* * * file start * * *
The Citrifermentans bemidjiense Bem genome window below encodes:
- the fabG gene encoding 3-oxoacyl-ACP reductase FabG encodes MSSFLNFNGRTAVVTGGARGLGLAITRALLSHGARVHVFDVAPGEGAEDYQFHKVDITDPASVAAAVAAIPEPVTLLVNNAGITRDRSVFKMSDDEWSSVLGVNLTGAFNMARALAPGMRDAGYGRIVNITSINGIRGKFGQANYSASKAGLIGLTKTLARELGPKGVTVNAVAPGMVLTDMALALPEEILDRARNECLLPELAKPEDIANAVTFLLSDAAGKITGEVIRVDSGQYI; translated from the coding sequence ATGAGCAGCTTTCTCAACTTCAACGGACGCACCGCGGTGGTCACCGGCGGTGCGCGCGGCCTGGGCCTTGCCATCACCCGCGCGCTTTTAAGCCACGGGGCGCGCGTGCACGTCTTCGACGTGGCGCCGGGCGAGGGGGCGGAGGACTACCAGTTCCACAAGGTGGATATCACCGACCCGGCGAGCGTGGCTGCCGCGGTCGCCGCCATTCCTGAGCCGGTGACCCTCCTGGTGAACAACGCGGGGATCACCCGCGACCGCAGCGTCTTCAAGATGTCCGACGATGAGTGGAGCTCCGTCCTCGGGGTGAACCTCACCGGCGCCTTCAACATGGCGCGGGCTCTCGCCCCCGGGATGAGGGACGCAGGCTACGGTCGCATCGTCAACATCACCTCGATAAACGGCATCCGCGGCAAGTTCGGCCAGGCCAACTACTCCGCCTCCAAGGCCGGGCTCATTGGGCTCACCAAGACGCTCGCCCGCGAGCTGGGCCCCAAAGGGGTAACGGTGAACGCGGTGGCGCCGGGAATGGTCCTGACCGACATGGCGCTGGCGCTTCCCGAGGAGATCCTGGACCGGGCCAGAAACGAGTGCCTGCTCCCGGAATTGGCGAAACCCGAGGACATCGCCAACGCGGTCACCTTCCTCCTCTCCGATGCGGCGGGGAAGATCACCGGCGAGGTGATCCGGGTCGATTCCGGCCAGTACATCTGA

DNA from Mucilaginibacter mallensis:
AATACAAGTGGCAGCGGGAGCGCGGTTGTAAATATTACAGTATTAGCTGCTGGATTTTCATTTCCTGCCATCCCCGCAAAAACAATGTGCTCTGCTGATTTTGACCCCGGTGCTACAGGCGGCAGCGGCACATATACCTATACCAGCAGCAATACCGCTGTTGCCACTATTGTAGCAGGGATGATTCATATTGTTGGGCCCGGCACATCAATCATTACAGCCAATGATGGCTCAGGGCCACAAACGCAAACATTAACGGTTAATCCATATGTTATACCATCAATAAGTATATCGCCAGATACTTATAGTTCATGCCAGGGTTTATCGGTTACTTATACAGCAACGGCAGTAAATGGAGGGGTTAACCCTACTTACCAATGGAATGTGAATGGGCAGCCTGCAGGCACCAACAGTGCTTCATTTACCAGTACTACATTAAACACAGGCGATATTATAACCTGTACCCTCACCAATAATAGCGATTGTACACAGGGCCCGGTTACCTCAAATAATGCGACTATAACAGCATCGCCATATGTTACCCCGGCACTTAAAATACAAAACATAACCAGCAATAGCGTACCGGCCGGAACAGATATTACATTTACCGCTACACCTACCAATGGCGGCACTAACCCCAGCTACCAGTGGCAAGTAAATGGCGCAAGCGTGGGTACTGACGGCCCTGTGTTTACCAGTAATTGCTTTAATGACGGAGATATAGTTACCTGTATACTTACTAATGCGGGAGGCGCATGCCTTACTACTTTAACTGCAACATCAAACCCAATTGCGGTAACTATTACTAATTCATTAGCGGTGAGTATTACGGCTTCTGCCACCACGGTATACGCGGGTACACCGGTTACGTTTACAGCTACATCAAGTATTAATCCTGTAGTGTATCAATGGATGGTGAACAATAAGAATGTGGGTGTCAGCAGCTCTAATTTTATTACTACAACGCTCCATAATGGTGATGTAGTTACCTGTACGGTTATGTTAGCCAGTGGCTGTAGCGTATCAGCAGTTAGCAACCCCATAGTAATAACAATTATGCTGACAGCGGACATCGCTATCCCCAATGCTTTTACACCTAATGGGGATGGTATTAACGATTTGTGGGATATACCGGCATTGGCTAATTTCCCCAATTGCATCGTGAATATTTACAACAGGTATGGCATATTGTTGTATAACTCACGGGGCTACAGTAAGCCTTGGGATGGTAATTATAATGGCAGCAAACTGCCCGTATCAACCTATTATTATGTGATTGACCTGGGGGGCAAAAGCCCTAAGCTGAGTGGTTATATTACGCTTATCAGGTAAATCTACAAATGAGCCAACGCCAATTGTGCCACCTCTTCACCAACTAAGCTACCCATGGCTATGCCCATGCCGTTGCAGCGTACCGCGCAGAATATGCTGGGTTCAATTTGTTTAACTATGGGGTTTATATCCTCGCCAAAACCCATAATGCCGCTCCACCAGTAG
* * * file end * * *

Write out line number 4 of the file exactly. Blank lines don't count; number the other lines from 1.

AATACAAGTGGCAGCGGGAGCGCGGTTGTAAATATTACAGTATTAGCTGCTGGATTTTCATTTCCTGCCATCCCCGCAAAAACAATGTGCTCTGCTGATTTTGACCCCGGTGCTACAGGCGGCAGCGGCACATATACCTATACCAGCAGCAATACCGCTGTTGCCACTATTGTAGCAGGGATGATTCATATTGTTGGGCCCGGCACATCAATCATTACAGCCAATGATGGCTCAGGGCCACAAACGCAAACATTAACGGTTAATCCATATGTTATACCATCAATAAGTATATCGCCAGATACTTATAGTTCATGCCAGGGTTTATCGGTTACTTATACAGCAACGGCAGTAAATGGAGGGGTTAACCCTACTTACCAATGGAATGTGAATGGGCAGCCTGCAGGCACCAACAGTGCTTCATTTACCAGTACTACATTAAACACAGGCGATATTATAACCTGTACCCTCACCAATAATAGCGATTGTACACAGGGCCCGGTTACCTCAAATAATGCGACTATAACAGCATCGCCATATGTTACCCCGGCACTTAAAATACAAAACATAACCAGCAATAGCGTACCGGCCGGAACAGATATTACATTTACCGCTACACCTACCAATGGCGGCACTAACCCCAGCTACCAGTGGCAAGTAAATGGCGCAAGCGTGGGTACTGACGGCCCTGTGTTTACCAGTAATTGCTTTAATGACGGAGATATAGTTACCTGTATACTTACTAATGCGGGAGGCGCATGCCTTACTACTTTAACTGCAACATCAAACCCAATTGCGGTAACTATTACTAATTCATTAGCGGTGAGTATTACGGCTTCTGCCACCACGGTATACGCGGGTACACCGGTTACGTTTACAGCTACATCAAGTATTAATCCTGTAGTGTATCAATGGATGGTGAACAATAAGAATGTGGGTGTCAGCAGCTCTAATTTTATTACTACAACGCTCCATAATGGTGATGTAGTTACCTGTACGGTTATGTTAGCCAGTGGCTGTAGCGTATCAGCAGTTAGCAACCCCATAGTAATAACAATTATGCTGACAGCGGACATCGCTATCCCCAATGCTTTTACACCTAATGGGGATGGTATTAACGATTTGTGGGATATACCGGCATTGGCTAATTTCCCCAATTGCATCGTGAATATTTACAACAGGTATGGCATATTGTTGTATAACTCACGGGGCTACAGTAAGCCTTGGGATGGTAATTATAATGGCAGCAAACTGCCCGTATCAACCTATTATTATGTGATTGACCTGGGGGGCAAAAGCCCTAAGCTGAGTGGTTATATTACGCTTATCAGGTAAATCTACAAATGAGCCAACGCCAATTGTGCCACCTCTTCACCAACTAAGCTACCCATGGCTATGCCCATGCCGTTGCAGCGTACCGCGCAGAATATGCTGGGTTCAATTTGTTTAACTATGGGGTTTATATCCTCGCCAAAACCCATAATGCCGCTCCACCAGTAG